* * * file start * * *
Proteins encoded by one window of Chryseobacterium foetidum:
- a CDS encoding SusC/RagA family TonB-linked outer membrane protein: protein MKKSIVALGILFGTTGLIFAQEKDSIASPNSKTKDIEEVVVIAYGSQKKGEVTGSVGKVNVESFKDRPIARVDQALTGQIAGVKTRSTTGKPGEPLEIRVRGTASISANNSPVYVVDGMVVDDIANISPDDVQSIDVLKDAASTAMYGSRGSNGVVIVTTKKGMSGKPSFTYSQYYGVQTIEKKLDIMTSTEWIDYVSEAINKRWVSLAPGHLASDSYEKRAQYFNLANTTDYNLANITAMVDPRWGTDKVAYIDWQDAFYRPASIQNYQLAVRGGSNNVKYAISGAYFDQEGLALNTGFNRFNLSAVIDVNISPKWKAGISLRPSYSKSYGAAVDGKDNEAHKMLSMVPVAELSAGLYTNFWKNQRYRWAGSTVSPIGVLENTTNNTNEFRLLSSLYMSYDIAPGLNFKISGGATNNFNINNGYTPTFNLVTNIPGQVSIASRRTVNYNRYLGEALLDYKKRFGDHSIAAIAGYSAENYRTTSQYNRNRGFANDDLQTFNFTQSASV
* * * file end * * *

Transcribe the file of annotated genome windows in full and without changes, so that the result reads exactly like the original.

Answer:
Proteins encoded by one window of Chryseobacterium foetidum:
- a CDS encoding SusC/RagA family TonB-linked outer membrane protein: protein MKKSIVALGILFGTTGLIFAQEKDSIASPNSKTKDIEEVVVIAYGSQKKGEVTGSVGKVNVESFKDRPIARVDQALTGQIAGVKTRSTTGKPGEPLEIRVRGTASISANNSPVYVVDGMVVDDIANISPDDVQSIDVLKDAASTAMYGSRGSNGVVIVTTKKGMSGKPSFTYSQYYGVQTIEKKLDIMTSTEWIDYVSEAINKRWVSLAPGHLASDSYEKRAQYFNLANTTDYNLANITAMVDPRWGTDKVAYIDWQDAFYRPASIQNYQLAVRGGSNNVKYAISGAYFDQEGLALNTGFNRFNLSAVIDVNISPKWKAGISLRPSYSKSYGAAVDGKDNEAHKMLSMVPVAELSAGLYTNFWKNQRYRWAGSTVSPIGVLENTTNNTNEFRLLSSLYMSYDIAPGLNFKISGGATNNFNINNGYTPTFNLVTNIPGQVSIASRRTVNYNRYLGEALLDYKKRFGDHSIAAIAGYSAENYRTTSQYNRNRGFANDDLQTFNFTQSASV